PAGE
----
soffan02.jpg

The research in our group Surface and Colloid Engineering is focused on the following two main areas; Biomaterials and Metal chelation.

 
Biomaterials

Wood is a fantastic material that can be processed into a variety of products. For instance, cellulose is the most abundant renewable material on earth and will play an important role in our quest for replacing synthetic oil-based products. Examples of applications include cellulose-based textiles and nonwoven, novel composite materials with added functionalities, and polymeric cellulose formulations and dispersions.

New materials from cellulose

We need a much better scientific understanding of the intermolecular interactions in the crystalline and amorphous parts of the cellulose, as well as for the interactions between cellulose and solvent. The most important difference to synthetic polymers is the low mobility of the cellulose chains caused by strong intermolecular interactions. It is important to understand the balance between the hydrophilic and lipophilic properties of the cellulose, as well as how the solvent conditions affect the state of the cellulose. We believe that an increased knowledge in this area will make it possible to increase the utilization of wood-based cellulose in textiles and functionalized composite materials, similar to the synthetic polymers, but renewable, non-toxic and CO2 neutral.

Metal chelation

Metal chelators are molecules with inherent functionality to capture and bind specific metal ions. We are working with both chemicals and materials with these outspoken properties. The dual functionality of designed chelating surfactants offers possibilities to recover formed metal complexes that can be further treated to regenerate the chelating surfactant and recover the metals. Functionalized solid materials can be used in filter applications to selectively remove metal ions that for different reasons are unwanted in water solutions.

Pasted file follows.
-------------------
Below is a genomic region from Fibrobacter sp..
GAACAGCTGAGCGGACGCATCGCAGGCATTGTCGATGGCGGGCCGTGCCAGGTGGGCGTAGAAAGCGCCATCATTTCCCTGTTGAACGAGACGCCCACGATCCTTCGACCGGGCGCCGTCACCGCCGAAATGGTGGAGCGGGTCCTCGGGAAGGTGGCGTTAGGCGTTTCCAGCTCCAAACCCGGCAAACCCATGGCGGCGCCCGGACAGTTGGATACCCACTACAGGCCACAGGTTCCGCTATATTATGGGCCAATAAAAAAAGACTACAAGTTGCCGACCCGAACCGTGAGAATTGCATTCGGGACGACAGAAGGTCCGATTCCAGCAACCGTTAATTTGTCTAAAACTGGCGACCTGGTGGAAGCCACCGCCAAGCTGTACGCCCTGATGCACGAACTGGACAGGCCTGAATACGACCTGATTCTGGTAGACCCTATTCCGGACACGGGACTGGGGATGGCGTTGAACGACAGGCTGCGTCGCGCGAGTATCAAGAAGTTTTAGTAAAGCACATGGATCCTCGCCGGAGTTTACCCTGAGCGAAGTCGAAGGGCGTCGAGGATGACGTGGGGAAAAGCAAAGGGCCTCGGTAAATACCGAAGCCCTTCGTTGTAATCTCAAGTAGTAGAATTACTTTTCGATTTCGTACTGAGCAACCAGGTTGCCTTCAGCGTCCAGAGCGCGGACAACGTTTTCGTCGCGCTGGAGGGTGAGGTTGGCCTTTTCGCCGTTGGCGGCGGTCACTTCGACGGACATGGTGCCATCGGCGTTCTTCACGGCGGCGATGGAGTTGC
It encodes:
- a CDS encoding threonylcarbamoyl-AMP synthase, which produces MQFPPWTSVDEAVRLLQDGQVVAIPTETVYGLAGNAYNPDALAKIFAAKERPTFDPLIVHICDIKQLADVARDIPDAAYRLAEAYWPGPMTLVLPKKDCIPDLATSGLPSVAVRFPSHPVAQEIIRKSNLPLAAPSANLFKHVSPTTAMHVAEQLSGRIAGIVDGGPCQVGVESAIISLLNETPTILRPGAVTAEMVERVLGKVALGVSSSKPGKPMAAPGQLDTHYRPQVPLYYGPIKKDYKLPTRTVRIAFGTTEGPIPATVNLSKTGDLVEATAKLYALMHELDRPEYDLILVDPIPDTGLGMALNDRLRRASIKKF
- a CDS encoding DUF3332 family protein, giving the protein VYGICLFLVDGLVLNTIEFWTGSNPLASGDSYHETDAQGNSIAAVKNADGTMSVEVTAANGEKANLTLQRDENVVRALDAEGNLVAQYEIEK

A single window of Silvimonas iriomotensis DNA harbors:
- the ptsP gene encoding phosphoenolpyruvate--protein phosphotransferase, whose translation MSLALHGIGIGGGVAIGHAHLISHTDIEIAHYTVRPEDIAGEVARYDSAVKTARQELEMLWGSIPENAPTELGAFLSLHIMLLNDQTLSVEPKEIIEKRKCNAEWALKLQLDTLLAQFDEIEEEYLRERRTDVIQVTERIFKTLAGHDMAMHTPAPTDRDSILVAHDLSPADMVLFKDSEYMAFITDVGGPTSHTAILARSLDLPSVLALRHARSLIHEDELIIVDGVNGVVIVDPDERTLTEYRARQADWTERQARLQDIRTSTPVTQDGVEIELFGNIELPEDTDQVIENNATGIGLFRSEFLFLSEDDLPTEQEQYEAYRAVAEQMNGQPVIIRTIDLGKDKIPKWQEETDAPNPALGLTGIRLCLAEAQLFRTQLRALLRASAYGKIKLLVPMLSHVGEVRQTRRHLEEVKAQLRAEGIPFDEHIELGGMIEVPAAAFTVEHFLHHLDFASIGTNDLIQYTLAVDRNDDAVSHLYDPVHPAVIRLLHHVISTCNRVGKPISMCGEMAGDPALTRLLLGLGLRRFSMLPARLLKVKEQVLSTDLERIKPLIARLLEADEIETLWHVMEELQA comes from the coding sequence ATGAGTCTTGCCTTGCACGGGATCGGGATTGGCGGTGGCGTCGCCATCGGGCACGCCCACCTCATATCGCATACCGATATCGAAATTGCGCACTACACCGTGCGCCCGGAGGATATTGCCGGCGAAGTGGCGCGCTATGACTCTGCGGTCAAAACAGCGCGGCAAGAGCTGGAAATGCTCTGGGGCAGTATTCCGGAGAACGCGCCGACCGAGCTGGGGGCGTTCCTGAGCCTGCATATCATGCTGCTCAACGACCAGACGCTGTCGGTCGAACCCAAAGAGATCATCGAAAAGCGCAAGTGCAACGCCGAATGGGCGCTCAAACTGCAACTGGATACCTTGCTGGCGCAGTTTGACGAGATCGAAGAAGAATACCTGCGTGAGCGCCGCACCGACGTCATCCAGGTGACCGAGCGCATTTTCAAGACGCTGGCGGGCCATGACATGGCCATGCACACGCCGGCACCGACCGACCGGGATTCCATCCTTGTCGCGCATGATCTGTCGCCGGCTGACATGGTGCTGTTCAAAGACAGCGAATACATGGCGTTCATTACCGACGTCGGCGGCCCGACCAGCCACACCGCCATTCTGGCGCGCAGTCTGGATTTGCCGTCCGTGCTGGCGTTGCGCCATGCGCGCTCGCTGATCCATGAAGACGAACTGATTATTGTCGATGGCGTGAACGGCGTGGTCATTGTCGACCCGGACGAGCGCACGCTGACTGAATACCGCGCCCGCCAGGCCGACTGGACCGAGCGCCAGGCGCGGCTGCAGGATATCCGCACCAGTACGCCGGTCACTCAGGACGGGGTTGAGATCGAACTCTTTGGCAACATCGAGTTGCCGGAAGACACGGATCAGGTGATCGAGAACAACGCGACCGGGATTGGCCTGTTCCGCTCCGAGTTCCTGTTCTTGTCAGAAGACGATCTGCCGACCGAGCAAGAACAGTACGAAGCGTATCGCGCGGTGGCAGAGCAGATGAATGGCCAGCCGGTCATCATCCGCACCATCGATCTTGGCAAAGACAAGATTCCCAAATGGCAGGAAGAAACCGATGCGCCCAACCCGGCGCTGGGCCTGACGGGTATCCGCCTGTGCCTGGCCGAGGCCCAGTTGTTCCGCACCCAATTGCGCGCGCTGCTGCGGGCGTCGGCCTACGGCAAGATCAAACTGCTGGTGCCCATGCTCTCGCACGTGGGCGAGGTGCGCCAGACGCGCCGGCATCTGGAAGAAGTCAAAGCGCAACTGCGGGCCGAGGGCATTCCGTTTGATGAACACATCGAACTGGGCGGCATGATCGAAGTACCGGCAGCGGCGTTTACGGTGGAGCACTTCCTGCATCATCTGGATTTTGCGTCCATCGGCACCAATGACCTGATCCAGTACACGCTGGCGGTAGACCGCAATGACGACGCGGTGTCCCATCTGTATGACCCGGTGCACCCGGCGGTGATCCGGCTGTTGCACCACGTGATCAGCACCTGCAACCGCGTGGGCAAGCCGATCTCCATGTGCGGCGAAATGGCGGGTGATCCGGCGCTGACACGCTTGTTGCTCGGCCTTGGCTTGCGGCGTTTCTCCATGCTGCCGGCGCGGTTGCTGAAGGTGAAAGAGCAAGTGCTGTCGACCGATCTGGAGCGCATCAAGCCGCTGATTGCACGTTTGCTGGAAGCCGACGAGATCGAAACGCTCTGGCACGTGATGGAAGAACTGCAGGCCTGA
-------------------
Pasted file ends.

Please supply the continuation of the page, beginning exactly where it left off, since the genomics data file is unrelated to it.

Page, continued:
Chelating surfactants

The combination of surface active and chelating properties in a single molecule results in a chelating surfactant. These are water soluble molecules suitable for chelation in most aqueous systems. By separating the metal complexes from industrial water, release of chelating agents and metals can be prevented. Besides the traditional areas of use for chelating agents, the separable functionality offers new application areas. The concept can be used to recover valuable metals for example from metal finishing industry, or to purify metal contaminated water or soil. Chelating surfactants may also be utilized in consumer products where a combination of chelating agents and surfactants are traditionally used. The nonpolar part makes the structure suitable in hydrophobic matrices, such as cosmetic creams and lotions.

The metal complexes are easily separated and recovered from water phases by for example foam flotation. In the flotation process, gas is bubbled through the liquid and surface active materials adsorb at the air-water interfaces. The recovery is enhanced by adding a foaming agent and the phase transfer of metal ions from the bulk to the foam depends on the foaming ability of the system as well as on the interactions between the chelating surfactant and the foaming agent. These interactions are investigated by calculating interaction parameters for the systems.

The collected foam from the flotation contains the metal complexes. This foam phase is further treated by electrolysis to separate and regenerate the chelating surfactant and the metals.

Besides the technical aspects, chelating surfactants are interesting from a fundamental scientific point of view. As surfactants, they are rather extreme with their large, multiply chargeable and pH-responsive headgroups. In the presence of metal ions chelating surfactants form coordination complexes, sometimes referred to as metallosurfactants. The critical packing parameter and hydrophobicity can be tuned by varying the pH, ionic strength, and valence of the counterion. The adsorption at the air-water interface is examined by surface tension measurements and neutron reflectivity. The micellization in the bulk phase is studied using NMR diffusometry and pH measurements.

Metal chelating materials

Porous solids of inorganic and biomaterials can be designed into efficient metal chelators by chemical or physical functionalization, for instance to be used in filter applications. We are designing and investigating materials that can capture cations and oxyanions of heavy metals specifically.

More information

Ongoing Research Projects